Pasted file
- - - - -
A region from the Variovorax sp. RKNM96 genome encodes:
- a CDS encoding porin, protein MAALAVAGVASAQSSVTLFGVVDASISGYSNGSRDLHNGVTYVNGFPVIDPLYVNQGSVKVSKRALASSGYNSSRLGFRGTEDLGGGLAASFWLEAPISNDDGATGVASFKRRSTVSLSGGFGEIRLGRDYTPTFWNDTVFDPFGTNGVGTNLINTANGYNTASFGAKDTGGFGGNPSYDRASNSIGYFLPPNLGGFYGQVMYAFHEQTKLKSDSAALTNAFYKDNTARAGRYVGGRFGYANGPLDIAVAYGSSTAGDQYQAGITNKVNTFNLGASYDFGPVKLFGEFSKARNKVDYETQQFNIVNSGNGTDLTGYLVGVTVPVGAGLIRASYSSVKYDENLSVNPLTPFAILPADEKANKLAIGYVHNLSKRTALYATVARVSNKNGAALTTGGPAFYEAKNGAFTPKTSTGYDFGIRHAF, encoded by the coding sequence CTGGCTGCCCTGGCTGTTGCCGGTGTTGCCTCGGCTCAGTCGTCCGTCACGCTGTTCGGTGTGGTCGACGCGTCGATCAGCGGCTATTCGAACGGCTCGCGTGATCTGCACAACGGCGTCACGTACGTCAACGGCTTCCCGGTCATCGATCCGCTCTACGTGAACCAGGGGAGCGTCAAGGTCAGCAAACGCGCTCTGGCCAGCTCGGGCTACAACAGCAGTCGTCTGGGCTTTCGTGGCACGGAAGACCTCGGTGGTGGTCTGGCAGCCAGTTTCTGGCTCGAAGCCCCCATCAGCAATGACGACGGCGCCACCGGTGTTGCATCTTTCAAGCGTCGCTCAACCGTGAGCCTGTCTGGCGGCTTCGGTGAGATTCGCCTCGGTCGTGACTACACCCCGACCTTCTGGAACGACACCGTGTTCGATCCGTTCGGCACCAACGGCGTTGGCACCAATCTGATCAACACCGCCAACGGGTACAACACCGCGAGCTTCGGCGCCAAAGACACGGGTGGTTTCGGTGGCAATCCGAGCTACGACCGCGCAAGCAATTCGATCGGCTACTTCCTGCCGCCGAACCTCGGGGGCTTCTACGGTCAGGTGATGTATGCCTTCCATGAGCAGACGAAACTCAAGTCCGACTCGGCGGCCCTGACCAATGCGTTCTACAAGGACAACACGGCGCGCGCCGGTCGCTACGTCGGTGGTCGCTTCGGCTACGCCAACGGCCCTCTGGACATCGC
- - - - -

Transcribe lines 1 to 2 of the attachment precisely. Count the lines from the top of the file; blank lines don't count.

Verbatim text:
A region from the Variovorax sp. RKNM96 genome encodes:
- a CDS encoding porin, protein MAALAVAGVASAQSSVTLFGVVDASISGYSNGSRDLHNGVTYVNGFPVIDPLYVNQGSVKVSKRALASSGYNSSRLGFRGTEDLGGGLAASFWLEAPISNDDGATGVASFKRRSTVSLSGGFGEIRLGRDYTPTFWNDTVFDPFGTNGVGTNLINTANGYNTASFGAKDTGGFGGNPSYDRASNSIGYFLPPNLGGFYGQVMYAFHEQTKLKSDSAALTNAFYKDNTARAGRYVGGRFGYANGPLDIAVAYGSSTAGDQYQAGITNKVNTFNLGASYDFGPVKLFGEFSKARNKVDYETQQFNIVNSGNGTDLTGYLVGVTVPVGAGLIRASYSSVKYDENLSVNPLTPFAILPADEKANKLAIGYVHNLSKRTALYATVARVSNKNGAALTTGGPAFYEAKNGAFTPKTSTGYDFGIRHAF, encoded by the coding sequence CTGGCTGCCCTGGCTGTTGCCGGTGTTGCCTCGGCTCAGTCGTCCGTCACGCTGTTCGGTGTGGTCGACGCGTCGATCAGCGGCTATTCGAACGGCTCGCGTGATCTGCACAACGGCGTCACGTACGTCAACGGCTTCCCGGTCATCGATCCGCTCTACGTGAACCAGGGGAGCGTCAAGGTCAGCAAACGCGCTCTGGCCAGCTCGGGCTACAACAGCAGTCGTCTGGGCTTTCGTGGCACGGAAGACCTCGGTGGTGGTCTGGCAGCCAGTTTCTGGCTCGAAGCCCCCATCAGCAATGACGACGGCGCCACCGGTGTTGCATCTTTCAAGCGTCGCTCAACCGTGAGCCTGTCTGGCGGCTTCGGTGAGATTCGCCTCGGTCGTGACTACACCCCGACCTTCTGGAACGACACCGTGTTCGATCCGTTCGGCACCAACGGCGTTGGCACCAATCTGATCAACACCGCCAACGGGTACAACACCGCGAGCTTCGGCGCCAAAGACACGGGTGGTTTCGGTGGCAATCCGAGCTACGACCGCGCAAGCAATTCGATCGGCTACTTCCTGCCGCCGAACCTCGGGGGCTTCTACGGTCAGGTGATGTATGCCTTCCATGAGCAGACGAAACTCAAGTCCGACTCGGCGGCCCTGACCAATGCGTTCTACAAGGACAACACGGCGCGCGCCGGTCGCTACGTCGGTGGTCGCTTCGGCTACGCCAACGGCCCTCTGGACATCGC